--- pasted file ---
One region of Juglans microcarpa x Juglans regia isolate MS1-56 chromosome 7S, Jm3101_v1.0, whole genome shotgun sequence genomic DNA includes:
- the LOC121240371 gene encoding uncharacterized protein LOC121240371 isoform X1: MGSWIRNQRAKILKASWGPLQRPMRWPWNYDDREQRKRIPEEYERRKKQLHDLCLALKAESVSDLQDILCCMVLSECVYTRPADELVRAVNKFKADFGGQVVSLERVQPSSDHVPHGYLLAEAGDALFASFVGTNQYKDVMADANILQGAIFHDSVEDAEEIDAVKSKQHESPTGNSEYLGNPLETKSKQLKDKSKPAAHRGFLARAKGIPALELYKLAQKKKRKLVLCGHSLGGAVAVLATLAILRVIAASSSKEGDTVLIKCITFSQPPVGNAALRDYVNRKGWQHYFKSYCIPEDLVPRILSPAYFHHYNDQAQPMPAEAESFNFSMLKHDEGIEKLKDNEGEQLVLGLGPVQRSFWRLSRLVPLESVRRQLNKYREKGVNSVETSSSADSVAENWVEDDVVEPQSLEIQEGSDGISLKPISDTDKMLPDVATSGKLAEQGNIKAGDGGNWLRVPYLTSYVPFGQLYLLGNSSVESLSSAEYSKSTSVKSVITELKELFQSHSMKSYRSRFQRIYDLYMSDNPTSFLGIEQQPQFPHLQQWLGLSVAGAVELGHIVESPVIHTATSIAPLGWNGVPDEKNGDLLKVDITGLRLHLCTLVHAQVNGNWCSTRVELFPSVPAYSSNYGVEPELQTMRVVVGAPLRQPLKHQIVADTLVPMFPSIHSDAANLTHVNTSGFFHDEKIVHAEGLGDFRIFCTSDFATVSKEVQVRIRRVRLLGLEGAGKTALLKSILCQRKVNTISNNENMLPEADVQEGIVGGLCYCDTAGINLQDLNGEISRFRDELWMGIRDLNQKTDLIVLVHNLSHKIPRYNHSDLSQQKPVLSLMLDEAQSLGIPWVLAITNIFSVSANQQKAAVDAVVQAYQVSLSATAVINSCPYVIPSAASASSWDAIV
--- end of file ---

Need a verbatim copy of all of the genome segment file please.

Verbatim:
One region of Juglans microcarpa x Juglans regia isolate MS1-56 chromosome 7S, Jm3101_v1.0, whole genome shotgun sequence genomic DNA includes:
- the LOC121240371 gene encoding uncharacterized protein LOC121240371 isoform X1: MGSWIRNQRAKILKASWGPLQRPMRWPWNYDDREQRKRIPEEYERRKKQLHDLCLALKAESVSDLQDILCCMVLSECVYTRPADELVRAVNKFKADFGGQVVSLERVQPSSDHVPHGYLLAEAGDALFASFVGTNQYKDVMADANILQGAIFHDSVEDAEEIDAVKSKQHESPTGNSEYLGNPLETKSKQLKDKSKPAAHRGFLARAKGIPALELYKLAQKKKRKLVLCGHSLGGAVAVLATLAILRVIAASSSKEGDTVLIKCITFSQPPVGNAALRDYVNRKGWQHYFKSYCIPEDLVPRILSPAYFHHYNDQAQPMPAEAESFNFSMLKHDEGIEKLKDNEGEQLVLGLGPVQRSFWRLSRLVPLESVRRQLNKYREKGVNSVETSSSADSVAENWVEDDVVEPQSLEIQEGSDGISLKPISDTDKMLPDVATSGKLAEQGNIKAGDGGNWLRVPYLTSYVPFGQLYLLGNSSVESLSSAEYSKSTSVKSVITELKELFQSHSMKSYRSRFQRIYDLYMSDNPTSFLGIEQQPQFPHLQQWLGLSVAGAVELGHIVESPVIHTATSIAPLGWNGVPDEKNGDLLKVDITGLRLHLCTLVHAQVNGNWCSTRVELFPSVPAYSSNYGVEPELQTMRVVVGAPLRQPLKHQIVADTLVPMFPSIHSDAANLTHVNTSGFFHDEKIVHAEGLGDFRIFCTSDFATVSKEVQVRIRRVRLLGLEGAGKTALLKSILCQRKVNTISNNENMLPEADVQEGIVGGLCYCDTAGINLQDLNGEISRFRDELWMGIRDLNQKTDLIVLVHNLSHKIPRYNHSDLSQQKPVLSLMLDEAQSLGIPWVLAITNIFSVSANQQKAAVDAVVQAYQVSLSATAVINSCPYVIPSAASASSWDAIV